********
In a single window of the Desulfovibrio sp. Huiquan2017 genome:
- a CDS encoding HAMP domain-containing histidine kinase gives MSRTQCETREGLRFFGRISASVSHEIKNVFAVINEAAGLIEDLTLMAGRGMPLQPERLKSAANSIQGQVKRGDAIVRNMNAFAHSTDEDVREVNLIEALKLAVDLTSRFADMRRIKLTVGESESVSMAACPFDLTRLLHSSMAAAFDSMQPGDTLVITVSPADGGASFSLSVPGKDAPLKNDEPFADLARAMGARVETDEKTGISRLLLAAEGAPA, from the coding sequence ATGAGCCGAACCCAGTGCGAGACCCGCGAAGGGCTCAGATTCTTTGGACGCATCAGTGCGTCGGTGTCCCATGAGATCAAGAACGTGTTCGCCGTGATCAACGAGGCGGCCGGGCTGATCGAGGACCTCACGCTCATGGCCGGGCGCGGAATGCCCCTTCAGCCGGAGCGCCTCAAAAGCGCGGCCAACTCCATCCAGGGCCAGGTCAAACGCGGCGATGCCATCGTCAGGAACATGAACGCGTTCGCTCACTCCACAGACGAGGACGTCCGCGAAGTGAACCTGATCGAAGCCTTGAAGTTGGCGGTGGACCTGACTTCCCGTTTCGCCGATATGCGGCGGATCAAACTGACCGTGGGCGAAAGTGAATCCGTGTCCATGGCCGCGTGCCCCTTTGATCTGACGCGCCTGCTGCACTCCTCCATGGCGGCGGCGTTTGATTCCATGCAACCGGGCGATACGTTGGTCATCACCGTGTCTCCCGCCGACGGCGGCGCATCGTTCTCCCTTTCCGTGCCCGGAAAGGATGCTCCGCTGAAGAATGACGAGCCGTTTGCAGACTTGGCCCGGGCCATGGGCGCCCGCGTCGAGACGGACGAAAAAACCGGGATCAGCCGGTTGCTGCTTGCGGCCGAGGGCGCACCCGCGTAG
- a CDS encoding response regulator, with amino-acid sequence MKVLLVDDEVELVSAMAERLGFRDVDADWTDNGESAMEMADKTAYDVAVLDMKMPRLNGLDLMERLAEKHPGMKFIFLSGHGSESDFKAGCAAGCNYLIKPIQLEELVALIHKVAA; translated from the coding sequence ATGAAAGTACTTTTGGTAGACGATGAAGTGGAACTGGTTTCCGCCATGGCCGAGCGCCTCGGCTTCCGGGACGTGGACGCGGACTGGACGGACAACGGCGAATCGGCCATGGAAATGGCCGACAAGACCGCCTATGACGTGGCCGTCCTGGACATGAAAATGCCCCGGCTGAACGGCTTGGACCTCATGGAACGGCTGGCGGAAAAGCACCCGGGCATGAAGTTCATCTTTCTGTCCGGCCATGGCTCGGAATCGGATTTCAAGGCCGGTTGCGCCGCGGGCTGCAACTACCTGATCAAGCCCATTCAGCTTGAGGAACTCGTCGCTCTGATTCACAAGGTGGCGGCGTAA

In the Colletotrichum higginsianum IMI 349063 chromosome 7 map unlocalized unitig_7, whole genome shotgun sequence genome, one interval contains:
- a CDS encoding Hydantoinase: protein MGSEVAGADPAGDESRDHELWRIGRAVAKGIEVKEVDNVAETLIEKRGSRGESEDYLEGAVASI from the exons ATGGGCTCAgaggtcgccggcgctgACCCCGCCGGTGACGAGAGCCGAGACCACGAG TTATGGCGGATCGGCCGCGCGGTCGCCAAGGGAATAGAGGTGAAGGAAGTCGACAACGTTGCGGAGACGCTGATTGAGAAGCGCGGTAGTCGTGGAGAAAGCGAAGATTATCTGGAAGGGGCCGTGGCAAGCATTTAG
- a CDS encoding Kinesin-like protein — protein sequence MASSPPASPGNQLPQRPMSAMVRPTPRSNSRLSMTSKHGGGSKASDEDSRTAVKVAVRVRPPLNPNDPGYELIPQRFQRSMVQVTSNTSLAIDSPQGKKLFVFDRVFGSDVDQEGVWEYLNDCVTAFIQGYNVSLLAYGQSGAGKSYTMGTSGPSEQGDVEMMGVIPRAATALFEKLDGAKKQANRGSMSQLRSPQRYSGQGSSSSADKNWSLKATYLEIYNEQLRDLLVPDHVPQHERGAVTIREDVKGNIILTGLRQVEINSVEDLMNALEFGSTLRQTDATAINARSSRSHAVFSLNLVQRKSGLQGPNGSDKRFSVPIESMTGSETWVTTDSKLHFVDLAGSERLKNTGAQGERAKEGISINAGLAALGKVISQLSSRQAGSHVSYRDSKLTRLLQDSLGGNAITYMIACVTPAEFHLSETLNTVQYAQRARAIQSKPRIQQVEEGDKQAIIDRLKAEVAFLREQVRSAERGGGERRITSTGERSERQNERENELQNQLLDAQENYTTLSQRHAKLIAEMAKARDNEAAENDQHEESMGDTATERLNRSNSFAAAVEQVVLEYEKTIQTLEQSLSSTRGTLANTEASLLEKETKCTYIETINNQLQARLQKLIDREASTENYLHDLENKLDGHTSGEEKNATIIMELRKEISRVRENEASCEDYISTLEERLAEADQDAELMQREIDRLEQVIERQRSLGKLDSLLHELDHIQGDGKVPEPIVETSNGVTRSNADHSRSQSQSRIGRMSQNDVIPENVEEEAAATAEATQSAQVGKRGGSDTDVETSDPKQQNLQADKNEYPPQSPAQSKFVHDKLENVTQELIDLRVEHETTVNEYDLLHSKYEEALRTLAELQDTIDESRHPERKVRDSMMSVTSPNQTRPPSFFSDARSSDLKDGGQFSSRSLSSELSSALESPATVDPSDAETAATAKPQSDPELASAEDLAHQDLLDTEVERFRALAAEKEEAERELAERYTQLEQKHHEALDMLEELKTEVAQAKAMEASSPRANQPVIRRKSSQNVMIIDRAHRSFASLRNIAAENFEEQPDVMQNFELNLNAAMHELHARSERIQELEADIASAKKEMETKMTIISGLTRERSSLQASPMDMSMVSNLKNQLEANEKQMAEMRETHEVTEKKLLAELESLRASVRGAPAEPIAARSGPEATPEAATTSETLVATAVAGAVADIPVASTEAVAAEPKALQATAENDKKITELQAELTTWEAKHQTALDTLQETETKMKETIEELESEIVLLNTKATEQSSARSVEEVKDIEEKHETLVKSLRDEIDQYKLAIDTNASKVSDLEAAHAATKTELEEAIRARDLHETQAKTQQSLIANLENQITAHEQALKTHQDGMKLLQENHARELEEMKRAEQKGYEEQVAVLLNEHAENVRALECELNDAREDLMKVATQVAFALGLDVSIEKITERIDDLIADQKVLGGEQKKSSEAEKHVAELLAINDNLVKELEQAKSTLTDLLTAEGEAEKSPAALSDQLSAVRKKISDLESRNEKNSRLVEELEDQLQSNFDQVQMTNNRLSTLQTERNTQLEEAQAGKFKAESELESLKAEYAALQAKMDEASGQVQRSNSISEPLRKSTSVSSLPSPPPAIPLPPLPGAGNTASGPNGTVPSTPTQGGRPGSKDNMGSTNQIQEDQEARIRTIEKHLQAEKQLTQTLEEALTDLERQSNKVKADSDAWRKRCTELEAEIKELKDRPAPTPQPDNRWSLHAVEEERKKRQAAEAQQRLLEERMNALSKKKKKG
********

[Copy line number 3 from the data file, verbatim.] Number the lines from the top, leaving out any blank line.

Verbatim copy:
- a CDS encoding response regulator, with amino-acid sequence MKVLLVDDEVELVSAMAERLGFRDVDADWTDNGESAMEMADKTAYDVAVLDMKMPRLNGLDLMERLAEKHPGMKFIFLSGHGSESDFKAGCAAGCNYLIKPIQLEELVALIHKVAA; translated from the coding sequence ATGAAAGTACTTTTGGTAGACGATGAAGTGGAACTGGTTTCCGCCATGGCCGAGCGCCTCGGCTTCCGGGACGTGGACGCGGACTGGACGGACAACGGCGAATCGGCCATGGAAATGGCCGACAAGACCGCCTATGACGTGGCCGTCCTGGACATGAAAATGCCCCGGCTGAACGGCTTGGACCTCATGGAACGGCTGGCGGAAAAGCACCCGGGCATGAAGTTCATCTTTCTGTCCGGCCATGGCTCGGAATCGGATTTCAAGGCCGGTTGCGCCGCGGGCTGCAACTACCTGATCAAGCCCATTCAGCTTGAGGAACTCGTCGCTCTGATTCACAAGGTGGCGGCGTAA